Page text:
My long, strange road to becoming a published novelist (Part VI)—Ron Berry
By Mark Terence Chapman
(This entry is a continuation of one on author Karina Fabian’s blog. Click here to return to Part V.)
Finishing the story was only the beginning. I edited and polished and fleshed out that manuscript through ten drafts, each one presumably better than the last, for the next four years, lengthening the story to as much as 109,000 words before eventually stripping out a few large chunks that I felt slowed the pace of the story too much. The final result, tentatively titled Tesserene, was 102,000 words long.
Between drafts, I decided to work on a second novel, a sort of prequel to the first. (“Sort of” in the sense that it was set in the same fictional universe, nine years earlier, but with different characters.) So, in 2004, I wrote Lichen or Not (working title), about a naïve youth, fresh out of college, going to Mars for his first job as a geologist. Because of my experience in writing Tesserene and the drafts that followed, the first draft of Lichen started out in much better shape (about equivalent in quality to the 4th or 5th draft of Tesserene).
For the rest of 2004 and into 2005, I continued to edit and polish both Tesserene and Lichen. Then I had an idea for a third book in the series that would tie together the characters and events of the first two, to make them a true trilogy, rather than stand-alone books. So I began work on Reunion (set five years after Tesserene). After nearly 50,000 words, it dawned on me that it probably didn’t make sense to write a third book in a series until I sold at least one of the first two. I stopped writing and continued editing/polishing the first two books. I also wrote a second children’s picture book, called Marvin the Marvelous Mole Man, about a boy who is self-conscious about the mole on the end of his nose.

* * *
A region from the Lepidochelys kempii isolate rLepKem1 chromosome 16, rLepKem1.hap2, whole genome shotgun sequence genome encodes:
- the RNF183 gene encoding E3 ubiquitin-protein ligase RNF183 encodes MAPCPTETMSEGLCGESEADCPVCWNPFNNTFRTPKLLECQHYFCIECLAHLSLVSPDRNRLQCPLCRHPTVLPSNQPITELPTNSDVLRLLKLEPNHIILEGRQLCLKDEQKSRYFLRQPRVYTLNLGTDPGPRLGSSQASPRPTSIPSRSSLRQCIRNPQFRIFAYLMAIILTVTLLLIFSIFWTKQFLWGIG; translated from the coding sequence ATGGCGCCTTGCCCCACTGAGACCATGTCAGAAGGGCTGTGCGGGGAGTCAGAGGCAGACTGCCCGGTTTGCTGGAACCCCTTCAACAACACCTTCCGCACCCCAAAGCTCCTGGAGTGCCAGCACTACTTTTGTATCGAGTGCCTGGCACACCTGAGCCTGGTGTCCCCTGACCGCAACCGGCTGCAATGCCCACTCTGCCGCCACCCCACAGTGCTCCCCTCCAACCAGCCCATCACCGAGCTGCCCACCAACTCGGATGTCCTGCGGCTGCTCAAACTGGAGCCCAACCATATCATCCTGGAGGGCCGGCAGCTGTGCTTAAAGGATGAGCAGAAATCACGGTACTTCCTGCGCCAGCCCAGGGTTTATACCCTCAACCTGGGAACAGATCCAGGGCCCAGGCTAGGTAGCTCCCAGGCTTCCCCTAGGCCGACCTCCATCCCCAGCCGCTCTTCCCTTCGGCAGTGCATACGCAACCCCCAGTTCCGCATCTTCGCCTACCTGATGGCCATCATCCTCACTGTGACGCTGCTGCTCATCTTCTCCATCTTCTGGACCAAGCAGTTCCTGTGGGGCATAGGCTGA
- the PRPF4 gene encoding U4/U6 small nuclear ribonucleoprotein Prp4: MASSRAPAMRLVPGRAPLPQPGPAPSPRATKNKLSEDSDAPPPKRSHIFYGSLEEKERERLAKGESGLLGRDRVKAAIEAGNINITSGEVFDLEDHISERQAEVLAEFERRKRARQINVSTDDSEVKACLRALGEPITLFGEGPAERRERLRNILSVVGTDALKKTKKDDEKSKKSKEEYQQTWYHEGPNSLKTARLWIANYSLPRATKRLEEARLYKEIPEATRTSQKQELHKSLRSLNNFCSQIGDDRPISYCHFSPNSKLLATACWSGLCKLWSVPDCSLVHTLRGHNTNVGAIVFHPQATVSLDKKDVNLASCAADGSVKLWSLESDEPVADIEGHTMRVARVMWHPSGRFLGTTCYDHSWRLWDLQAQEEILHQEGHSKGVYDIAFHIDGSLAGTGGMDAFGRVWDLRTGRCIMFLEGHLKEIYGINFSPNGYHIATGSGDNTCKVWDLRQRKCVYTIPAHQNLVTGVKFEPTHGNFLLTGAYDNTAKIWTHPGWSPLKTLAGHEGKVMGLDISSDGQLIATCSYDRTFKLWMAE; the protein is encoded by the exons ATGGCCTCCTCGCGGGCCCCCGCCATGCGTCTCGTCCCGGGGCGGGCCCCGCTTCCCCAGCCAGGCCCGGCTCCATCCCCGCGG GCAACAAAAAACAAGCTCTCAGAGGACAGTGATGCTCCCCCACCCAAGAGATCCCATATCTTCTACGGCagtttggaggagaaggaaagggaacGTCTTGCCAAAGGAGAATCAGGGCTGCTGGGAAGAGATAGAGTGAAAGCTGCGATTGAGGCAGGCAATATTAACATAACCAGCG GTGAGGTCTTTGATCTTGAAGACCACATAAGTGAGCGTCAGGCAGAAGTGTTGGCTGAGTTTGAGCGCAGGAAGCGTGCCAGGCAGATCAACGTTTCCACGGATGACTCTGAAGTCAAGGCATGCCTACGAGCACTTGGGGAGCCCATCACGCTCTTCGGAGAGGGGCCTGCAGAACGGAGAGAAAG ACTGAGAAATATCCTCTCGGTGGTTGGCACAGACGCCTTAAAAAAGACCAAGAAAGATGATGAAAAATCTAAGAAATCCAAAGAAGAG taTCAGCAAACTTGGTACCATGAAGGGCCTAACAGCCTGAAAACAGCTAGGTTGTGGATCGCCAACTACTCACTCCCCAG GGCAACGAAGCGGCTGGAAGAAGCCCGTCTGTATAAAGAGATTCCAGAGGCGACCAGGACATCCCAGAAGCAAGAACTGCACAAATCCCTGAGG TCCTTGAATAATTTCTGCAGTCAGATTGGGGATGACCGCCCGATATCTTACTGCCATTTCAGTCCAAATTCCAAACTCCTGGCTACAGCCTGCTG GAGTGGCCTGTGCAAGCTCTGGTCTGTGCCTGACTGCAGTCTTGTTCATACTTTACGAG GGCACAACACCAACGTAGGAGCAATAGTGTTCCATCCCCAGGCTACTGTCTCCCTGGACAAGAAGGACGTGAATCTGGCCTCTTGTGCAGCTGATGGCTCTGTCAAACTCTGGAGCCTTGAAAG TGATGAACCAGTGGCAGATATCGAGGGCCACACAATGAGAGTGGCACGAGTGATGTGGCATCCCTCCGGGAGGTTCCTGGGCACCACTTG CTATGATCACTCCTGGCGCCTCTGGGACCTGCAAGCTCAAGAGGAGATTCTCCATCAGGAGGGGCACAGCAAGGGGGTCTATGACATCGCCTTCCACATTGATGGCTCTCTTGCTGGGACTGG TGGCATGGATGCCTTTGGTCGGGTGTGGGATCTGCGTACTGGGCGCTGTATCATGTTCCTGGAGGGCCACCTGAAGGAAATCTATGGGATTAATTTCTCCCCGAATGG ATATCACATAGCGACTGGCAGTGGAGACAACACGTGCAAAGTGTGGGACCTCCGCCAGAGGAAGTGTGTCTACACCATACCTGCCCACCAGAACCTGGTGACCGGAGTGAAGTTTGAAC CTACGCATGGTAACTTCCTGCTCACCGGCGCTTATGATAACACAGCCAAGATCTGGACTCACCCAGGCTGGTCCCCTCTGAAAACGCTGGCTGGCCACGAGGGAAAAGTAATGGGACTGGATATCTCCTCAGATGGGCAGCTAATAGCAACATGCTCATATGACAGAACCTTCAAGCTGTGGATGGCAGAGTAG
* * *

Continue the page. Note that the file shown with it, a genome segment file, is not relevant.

(During this time, an editor who’d stumbled across my old OS/2 book contacted me about ghost-writing some chapters of a book he was compiling about IBM server technology. I agreed and ended up writing Chapters 2, 4, and 7 of Exploring IBM Server & Storage Technology, 6th Edition, from Maximum Press.)
In 2006, I started work on my next book. This book is a great example of how inspiration can strike at the oddest times, and in the strangest ways. To find out how one word inspired a novel, click here to read the next segment of the story, on author KS Augustin’s blog.